A prominent feature of most if not all cancers is a striking genetic instability, leading to ongoing accrual of mutational changes, some of which underlie tumor progression, including acquisition of invasiveness, drug resistance, and metastasis. Thus, the molecular basis for the generation of this genetic diversity in cancer cells has important implications in understanding cancer progression. Here we report that homologous recombination (HR) activity is elevated in multiple myeloma (MM) cells and leads to an increased rate of mutation and progressive accumulation of genetic variation over time. We demonstrate that the inhibition of HR activity in MM cells by small inhibitory RNA (siRNAs) targeting recombinase leads to significant reduction in the acquisition of new genetic changes in the genome and, conversely, the induction of HR activity leads to significant elevation in the number of new mutations over time and development of drug resistance in MM cells. These data identify dysregulated HR activity as a key mediator of DNA instability and progression of MM, with potential as a therapeutic target.

Genetic changes observed at the chromosomal level or at the nucleotide sequence level are associated with the development and progression of malignant phenotypes. Although some specific cancers are associated with and attributed to specific cytogenetic and molecular aberrations, for example, chronic myelogenous leukemia or acute promyelocytic leukemia, the majority of cancers display a complex spectra of diverse genetic alterations apparent at diagnosis and acquire additional changes with progression of the disease.1  Because the large-scale chromosomal alterations that arise frequently in cancer cells occur infrequently in normal cells,2-4  it implies that the control mechanisms that maintain the integrity of chromosomes in normal cells are disrupted in cancer cells.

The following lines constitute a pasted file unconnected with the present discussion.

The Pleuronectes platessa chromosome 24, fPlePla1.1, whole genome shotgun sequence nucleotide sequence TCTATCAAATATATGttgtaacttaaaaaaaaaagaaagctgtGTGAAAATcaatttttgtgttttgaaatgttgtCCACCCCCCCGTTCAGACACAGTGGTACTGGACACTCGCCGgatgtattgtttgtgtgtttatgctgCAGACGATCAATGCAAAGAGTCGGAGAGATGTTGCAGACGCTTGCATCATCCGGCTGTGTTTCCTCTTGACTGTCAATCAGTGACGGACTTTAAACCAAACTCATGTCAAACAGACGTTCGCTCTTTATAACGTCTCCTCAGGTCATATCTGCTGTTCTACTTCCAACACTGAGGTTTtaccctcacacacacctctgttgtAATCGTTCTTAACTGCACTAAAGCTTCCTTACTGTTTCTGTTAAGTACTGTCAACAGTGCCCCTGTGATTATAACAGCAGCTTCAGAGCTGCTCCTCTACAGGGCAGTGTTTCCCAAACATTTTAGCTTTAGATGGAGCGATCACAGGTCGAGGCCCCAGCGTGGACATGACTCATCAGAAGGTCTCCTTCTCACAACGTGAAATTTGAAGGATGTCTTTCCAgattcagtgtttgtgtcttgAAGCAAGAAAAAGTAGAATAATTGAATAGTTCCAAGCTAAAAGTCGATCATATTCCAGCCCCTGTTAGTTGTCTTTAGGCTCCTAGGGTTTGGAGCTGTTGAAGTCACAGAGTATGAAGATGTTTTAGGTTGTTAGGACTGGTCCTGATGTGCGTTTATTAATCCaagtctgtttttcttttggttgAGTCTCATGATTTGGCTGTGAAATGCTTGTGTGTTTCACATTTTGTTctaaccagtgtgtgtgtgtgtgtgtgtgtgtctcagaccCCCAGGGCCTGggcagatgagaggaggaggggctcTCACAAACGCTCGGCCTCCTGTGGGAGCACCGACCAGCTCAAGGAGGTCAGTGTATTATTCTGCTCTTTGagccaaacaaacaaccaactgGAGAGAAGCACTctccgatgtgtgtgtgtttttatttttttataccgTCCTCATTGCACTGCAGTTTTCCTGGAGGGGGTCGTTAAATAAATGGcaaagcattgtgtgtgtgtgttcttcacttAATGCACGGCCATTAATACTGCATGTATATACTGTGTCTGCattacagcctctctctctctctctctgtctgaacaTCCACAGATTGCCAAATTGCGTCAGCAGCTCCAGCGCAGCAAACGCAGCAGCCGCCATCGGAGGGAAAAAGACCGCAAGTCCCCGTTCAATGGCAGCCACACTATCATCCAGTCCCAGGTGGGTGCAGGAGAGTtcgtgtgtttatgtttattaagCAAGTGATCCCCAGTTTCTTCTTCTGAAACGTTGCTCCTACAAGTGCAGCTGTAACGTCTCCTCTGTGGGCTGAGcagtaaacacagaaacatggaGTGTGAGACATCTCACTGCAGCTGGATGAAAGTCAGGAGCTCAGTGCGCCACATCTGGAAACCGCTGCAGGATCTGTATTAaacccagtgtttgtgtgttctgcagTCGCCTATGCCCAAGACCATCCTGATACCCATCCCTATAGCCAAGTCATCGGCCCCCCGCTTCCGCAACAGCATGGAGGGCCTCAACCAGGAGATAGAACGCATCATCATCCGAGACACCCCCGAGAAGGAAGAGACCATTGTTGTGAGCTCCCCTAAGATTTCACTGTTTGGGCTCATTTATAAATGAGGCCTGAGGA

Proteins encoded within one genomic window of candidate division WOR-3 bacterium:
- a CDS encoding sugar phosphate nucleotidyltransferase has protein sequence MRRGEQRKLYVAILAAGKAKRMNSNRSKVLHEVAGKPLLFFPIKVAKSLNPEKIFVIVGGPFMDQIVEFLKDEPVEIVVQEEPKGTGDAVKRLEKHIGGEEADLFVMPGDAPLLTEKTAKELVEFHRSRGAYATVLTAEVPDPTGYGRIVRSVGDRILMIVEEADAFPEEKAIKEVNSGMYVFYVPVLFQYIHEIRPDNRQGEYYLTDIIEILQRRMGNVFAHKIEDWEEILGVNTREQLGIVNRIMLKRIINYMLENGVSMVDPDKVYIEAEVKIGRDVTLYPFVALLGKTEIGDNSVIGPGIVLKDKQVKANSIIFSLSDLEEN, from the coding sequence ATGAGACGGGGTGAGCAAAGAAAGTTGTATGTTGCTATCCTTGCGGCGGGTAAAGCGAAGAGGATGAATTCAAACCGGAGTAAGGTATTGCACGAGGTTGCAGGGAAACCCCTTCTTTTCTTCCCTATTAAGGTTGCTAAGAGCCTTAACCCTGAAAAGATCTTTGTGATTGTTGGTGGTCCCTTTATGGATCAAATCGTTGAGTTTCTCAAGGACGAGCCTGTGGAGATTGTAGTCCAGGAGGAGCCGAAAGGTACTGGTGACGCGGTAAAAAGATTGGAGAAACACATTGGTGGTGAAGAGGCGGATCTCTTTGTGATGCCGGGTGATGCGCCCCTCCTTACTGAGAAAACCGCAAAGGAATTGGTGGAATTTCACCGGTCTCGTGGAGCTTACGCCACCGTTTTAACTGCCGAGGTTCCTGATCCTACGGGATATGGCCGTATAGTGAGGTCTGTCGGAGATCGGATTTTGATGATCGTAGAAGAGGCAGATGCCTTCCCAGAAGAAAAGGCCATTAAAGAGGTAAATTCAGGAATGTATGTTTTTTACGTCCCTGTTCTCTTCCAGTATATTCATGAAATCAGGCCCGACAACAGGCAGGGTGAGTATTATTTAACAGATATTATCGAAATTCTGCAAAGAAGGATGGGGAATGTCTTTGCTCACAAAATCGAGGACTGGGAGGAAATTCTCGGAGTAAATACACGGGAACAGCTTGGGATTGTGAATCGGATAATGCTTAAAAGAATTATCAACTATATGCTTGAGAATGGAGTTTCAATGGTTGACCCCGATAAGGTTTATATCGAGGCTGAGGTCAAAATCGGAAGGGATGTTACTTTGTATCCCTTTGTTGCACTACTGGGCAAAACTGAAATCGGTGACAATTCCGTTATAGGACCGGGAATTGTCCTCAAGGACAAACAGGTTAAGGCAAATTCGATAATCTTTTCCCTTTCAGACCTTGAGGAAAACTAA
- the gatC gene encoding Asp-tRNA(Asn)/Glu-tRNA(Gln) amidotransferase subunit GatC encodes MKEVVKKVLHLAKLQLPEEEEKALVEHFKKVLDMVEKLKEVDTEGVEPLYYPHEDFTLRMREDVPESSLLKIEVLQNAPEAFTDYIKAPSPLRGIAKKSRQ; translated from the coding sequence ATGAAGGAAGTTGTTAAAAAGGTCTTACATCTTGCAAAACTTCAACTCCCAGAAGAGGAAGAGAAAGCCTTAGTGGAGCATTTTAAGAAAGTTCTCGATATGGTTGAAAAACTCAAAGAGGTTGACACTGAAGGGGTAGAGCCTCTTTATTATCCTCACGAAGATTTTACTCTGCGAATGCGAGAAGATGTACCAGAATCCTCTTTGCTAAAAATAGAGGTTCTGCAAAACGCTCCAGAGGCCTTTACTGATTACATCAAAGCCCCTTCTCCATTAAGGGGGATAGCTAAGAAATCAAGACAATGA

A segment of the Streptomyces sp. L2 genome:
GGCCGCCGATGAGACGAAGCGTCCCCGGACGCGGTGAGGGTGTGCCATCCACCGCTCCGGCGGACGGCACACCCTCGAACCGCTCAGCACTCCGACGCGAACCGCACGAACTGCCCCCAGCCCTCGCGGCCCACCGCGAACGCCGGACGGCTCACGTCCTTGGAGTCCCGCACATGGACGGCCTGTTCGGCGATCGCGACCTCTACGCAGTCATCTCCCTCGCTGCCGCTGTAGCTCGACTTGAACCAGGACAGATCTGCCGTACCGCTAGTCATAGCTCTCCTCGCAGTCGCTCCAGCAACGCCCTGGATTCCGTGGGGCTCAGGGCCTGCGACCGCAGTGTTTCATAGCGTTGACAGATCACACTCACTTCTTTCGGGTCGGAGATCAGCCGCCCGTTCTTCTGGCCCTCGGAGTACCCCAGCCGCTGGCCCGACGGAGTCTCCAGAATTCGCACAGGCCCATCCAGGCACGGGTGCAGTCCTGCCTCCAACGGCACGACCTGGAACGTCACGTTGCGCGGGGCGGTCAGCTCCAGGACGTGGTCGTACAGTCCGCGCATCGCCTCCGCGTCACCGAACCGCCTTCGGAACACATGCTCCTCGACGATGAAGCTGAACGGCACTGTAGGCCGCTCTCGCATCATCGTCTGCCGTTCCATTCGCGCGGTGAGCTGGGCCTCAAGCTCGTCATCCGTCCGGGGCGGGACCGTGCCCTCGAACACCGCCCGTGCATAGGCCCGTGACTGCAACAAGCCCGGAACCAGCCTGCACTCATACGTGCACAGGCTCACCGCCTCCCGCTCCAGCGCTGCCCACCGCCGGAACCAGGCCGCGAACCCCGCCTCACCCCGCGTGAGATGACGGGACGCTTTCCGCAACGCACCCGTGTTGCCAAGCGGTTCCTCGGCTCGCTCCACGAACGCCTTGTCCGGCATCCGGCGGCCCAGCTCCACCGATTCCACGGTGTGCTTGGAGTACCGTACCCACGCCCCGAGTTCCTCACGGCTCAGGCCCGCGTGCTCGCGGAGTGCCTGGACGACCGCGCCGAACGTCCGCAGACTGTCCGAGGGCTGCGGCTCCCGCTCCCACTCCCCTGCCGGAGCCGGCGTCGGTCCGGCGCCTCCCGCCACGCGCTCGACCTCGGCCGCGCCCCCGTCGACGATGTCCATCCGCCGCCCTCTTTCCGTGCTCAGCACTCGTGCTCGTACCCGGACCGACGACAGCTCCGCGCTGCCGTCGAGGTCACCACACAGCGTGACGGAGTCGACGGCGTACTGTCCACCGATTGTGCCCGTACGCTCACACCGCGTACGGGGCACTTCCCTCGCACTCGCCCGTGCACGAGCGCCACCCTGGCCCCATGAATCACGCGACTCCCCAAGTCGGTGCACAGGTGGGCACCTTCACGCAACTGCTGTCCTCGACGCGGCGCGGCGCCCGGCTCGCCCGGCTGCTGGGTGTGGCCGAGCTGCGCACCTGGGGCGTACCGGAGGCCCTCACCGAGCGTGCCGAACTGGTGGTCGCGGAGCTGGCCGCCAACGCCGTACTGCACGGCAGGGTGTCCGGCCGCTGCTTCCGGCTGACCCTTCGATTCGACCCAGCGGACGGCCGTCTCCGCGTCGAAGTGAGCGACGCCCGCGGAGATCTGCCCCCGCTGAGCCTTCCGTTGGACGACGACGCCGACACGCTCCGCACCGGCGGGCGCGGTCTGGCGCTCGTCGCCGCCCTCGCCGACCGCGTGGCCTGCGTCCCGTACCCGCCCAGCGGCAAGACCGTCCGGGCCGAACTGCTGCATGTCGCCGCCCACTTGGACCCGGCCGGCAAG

A variety of intrinsic or extrinsic chemical as well as physical factors damage DNA in living organisms which, if not repaired, can lead to mutations and cellular transformation. The best known machinery involved in repairing potentially lethal DNA damage, especially double-strand breaks, is genetic recombination.5  In fact the repair of DNA lesions may account for majority of the recombination occurring in mitosis.6 

Recombination plays an important role in maintaining the genetic integrity of a cell, including DNA repair7  and proper segregation of chromosomes in meiosis.8  In the normal cellular environment, recombination-associated proteins are highly regulated, precise, and exhibit considerable specificity for DNA sequences, which have either an extensive homology or a characteristic signal sequence. However, with its significant ability to modify DNA, if dysregulated, it can lead to genomic instability. Recombination can be induced by several chemicals, radiation, and oncogenic viruses.9-14  The induction or overexpression of a recombination pathway may result in DNA rearrangements, leading to oncogene activation15  and/or the loss of hemizygous functional alleles of tumor suppressor genes.

Aberrant or dysregulated recombination has been implicated in chromosome translocation,9,16,17  gene amplification,18  and telomere maintenance19  and may therefore underlie the chromosomal aberrations observed with high frequency in many cancers. Previous studies, from our group and others, have implied an important role of homologous recombination (HR) in the process leading to cellular transformation.1,9,16,17,20-25 

In this study, we used multiple myeloma (MM) as a model cancer to evaluate the molecular mechanisms of acquisition of genetic instability and progression of cancer because significant chromosomal instability is observed in this malignancy, with more than 11 cytogenetic abnormalities observed per karyotype and with demonstrated progressive cytogenetic change over time in patient samples and in myeloma-derived cell lines.26-28  Here we report that HR activity is constitutively elevated in MM cell lines and patient samples and demonstrate that the inhibition of HR activity leads to a significant reduction in the acquisition of new genetic changes whereas induction of HR activity leads to significant elevation in the number of new mutations over time and development of drug resistance in MM cells.

Myeloma and normal cells

MM cell lines RPMI8226 and U266 were obtained from the ATCC (Rockville, MD); MM lines ARD, ARK, and ARP1 were kindly provided by Dr J. Epstein (University of Arkansas for Medical Sciences, Little Rock, AR), and MM1S was kindly provided by Dr Steven Rosen (Northwestern University, Chicago, IL). All cell lines were cultured in RPMI1640 medium supplemented with 10% fetal bovine serum (HyClone, South Logan, UT), as described previously29-32  and were maintained in a state of logarithmic growth. For RNA extraction, cultures were harvested at the same final cell density (5 × 105/mL) and immediately processed.